By the Numbers: Pittsburghers Are Anxious about Rising Gas Prices, War in Ukraine
Experts say increased demand as COVID restrictions ease and Russia’s invasion of Ukraine are to blame for a higher price at the pump.
If you’ve noticed gas prices on the rise in your neighborhood, you’re not the only one. Many Pittsburghers noted higher prices at the pump this week, and experts say they may be here to stay.
The national average, according to AAA, is now $4.065 per gallon for regular fuel as of Monday, March 7. Pennsylvania is seeing substantially higher rates, with an average of $4.238 per gallon — a few cents more than the previous all-time high of $4.074, recorded during the recession in 2008.
The highest prices are situated in the southeastern part of the state and in Allegheny County, which is reporting an average of $4.222 per gallon.
At this time last year, the state’s average was $2.955. Even last month it was much lower at a still-uncomfortable $3.582.
The price hike has left some consumers feeling anxious that, even as the pandemic wanes, a new crisis is not too far off. In a newly released Civic Science poll, data show that 64% of Pittsburgh adults are concerned about rising gas prices in the Pittsburgh area impacting their household budget.
Officials at AAA and the Energy Information Administration warn that this is only the beginning; pump prices could continue to rise as easing COVID-19 concerns increase demand for petroleum and war in Europe causes the cost of crude oil to climb, too.
Russia is a large supplier of oil, representing 12% of global trade. With sanctions imposed after its invasion of Ukraine and a potential ban of crude imports from the country to the U.S. looms, prices will likely continue to rise.
“Like the U.S. stock market, the oil market responds poorly to volatility,” says AAA spokesperson Andrew Gross. “It’s an explosive situation, and a grim reminder that events on the far side of the globe can have a ripple effect for American consumers.”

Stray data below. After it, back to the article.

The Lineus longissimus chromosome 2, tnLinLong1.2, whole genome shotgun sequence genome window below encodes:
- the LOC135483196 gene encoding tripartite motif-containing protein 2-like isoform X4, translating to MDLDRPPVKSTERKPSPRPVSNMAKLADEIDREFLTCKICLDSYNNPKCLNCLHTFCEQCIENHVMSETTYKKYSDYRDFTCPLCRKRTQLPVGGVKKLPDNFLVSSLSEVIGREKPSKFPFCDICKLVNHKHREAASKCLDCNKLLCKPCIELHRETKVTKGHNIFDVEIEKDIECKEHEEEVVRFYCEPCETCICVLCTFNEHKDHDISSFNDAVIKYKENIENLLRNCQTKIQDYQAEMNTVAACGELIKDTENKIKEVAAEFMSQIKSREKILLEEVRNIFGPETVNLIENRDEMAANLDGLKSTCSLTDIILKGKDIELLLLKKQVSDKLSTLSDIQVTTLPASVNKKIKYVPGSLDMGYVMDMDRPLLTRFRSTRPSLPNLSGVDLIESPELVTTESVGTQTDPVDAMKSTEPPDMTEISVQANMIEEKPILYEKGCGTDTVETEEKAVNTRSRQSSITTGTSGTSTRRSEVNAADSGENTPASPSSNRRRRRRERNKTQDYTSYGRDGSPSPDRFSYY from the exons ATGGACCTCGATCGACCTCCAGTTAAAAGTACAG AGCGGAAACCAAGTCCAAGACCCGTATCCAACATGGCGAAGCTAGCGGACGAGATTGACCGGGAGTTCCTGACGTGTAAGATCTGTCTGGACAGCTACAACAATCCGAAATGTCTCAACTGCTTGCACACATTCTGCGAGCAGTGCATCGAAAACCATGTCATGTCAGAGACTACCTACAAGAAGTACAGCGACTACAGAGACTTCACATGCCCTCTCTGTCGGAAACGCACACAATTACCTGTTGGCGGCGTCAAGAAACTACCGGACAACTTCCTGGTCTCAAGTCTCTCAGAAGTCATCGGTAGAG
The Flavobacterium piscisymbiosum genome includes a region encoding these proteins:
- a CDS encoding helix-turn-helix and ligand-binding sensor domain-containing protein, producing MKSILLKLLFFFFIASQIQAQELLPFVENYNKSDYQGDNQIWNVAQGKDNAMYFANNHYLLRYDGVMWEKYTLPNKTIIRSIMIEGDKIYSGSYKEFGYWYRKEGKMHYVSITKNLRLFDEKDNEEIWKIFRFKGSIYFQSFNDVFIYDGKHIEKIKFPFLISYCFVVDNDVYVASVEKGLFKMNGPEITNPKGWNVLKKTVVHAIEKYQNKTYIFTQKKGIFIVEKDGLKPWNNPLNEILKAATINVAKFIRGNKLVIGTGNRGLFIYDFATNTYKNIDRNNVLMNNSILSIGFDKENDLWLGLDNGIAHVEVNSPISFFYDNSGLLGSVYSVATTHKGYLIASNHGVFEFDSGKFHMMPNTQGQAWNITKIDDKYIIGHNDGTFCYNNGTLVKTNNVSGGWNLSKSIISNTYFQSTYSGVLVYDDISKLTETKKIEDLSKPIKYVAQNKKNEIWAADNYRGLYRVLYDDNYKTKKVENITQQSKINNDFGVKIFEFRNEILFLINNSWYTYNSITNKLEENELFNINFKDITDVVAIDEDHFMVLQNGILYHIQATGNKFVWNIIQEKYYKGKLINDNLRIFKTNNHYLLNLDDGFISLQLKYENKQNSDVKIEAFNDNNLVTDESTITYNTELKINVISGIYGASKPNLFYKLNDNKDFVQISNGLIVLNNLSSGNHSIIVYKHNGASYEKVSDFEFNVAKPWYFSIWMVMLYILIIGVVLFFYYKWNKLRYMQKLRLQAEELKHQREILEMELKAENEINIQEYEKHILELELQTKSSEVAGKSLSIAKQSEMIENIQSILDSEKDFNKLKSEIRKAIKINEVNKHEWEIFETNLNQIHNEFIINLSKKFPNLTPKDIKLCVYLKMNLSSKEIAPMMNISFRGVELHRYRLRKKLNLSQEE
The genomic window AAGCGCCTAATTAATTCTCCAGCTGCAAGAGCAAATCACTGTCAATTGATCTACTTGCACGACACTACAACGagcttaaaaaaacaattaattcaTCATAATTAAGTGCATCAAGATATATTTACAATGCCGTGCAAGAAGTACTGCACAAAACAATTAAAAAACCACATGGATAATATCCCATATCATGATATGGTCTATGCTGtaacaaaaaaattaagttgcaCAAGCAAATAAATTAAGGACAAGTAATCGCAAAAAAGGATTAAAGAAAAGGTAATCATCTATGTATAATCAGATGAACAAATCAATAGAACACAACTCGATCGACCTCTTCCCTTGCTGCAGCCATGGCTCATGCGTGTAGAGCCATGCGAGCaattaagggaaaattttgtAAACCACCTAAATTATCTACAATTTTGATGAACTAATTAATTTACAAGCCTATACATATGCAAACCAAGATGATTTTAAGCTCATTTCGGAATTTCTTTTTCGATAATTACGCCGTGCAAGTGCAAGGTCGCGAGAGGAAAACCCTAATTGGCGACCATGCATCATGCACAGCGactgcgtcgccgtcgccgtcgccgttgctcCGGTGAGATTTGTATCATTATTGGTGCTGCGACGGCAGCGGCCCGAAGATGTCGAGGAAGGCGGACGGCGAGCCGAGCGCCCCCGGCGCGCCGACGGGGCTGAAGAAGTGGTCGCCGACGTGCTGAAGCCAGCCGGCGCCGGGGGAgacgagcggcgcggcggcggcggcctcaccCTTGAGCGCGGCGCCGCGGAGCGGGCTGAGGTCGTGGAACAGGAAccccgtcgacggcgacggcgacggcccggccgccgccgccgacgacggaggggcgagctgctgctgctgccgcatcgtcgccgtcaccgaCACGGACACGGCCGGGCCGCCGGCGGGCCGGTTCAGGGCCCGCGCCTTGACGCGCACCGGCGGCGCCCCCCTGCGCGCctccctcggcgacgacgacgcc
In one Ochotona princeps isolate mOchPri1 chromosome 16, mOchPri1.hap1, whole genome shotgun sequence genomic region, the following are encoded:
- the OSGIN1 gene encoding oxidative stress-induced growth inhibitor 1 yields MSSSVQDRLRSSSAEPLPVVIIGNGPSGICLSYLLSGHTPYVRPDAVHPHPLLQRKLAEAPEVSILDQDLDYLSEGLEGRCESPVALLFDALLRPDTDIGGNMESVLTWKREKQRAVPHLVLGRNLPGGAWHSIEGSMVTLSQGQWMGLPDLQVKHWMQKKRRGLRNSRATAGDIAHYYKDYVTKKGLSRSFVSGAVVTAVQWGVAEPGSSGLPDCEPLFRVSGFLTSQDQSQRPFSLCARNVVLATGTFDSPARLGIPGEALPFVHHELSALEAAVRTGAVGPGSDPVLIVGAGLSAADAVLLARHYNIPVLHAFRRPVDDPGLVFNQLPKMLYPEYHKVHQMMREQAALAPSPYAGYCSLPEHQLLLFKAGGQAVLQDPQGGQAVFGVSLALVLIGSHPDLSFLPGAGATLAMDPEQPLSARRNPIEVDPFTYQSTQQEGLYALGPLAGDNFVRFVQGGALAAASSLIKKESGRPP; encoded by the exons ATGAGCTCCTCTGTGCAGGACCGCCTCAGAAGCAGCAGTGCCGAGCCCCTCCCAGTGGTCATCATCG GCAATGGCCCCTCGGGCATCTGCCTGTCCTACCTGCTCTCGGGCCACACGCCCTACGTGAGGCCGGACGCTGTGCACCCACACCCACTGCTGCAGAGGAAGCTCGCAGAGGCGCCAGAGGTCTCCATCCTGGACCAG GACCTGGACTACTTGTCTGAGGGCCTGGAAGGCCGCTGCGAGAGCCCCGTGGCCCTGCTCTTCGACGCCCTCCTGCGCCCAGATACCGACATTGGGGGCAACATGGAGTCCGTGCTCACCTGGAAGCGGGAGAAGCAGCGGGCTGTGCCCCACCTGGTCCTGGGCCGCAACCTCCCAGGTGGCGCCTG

In a Civic Science poll, from March 3-5, the majority of Pittsburgh adults support a ban on Russian gas and oil; 73% of Pittsburgh adults think that the U.S. government “definitely should” ban imports of Russian oil. An additional 11% think the government possibly should, 11% think it definitely should not and 6% had no opinion.
The majority (71%) also strongly agreed that companies should stop selling Russian products or offering services in Russia.
The effects of the war continue to be felt throughout the Pittsburgh region. The majority (69%) of Pittsburgh adults said they’re “very concerned” about the war, with 25% reporting that they’re somewhat concerned and only 6% claiming they aren’t concerned at all.
Higher prices at the pump are just one reminder of the interconnectedness of the world’s economy. Oil refineries around the U.S. slightly increased their capacity last week, as the price of crude oil reached a 14-year record high at more than $116 per barrel.
Despite the recent surge in popularity of all-electric vehicles such as Teslas, most Pittsburgh adults (83%) still own gas-powered vehicles. In fact, only 3% said they own a fully electric vehicle, and only 6% own a hybrid.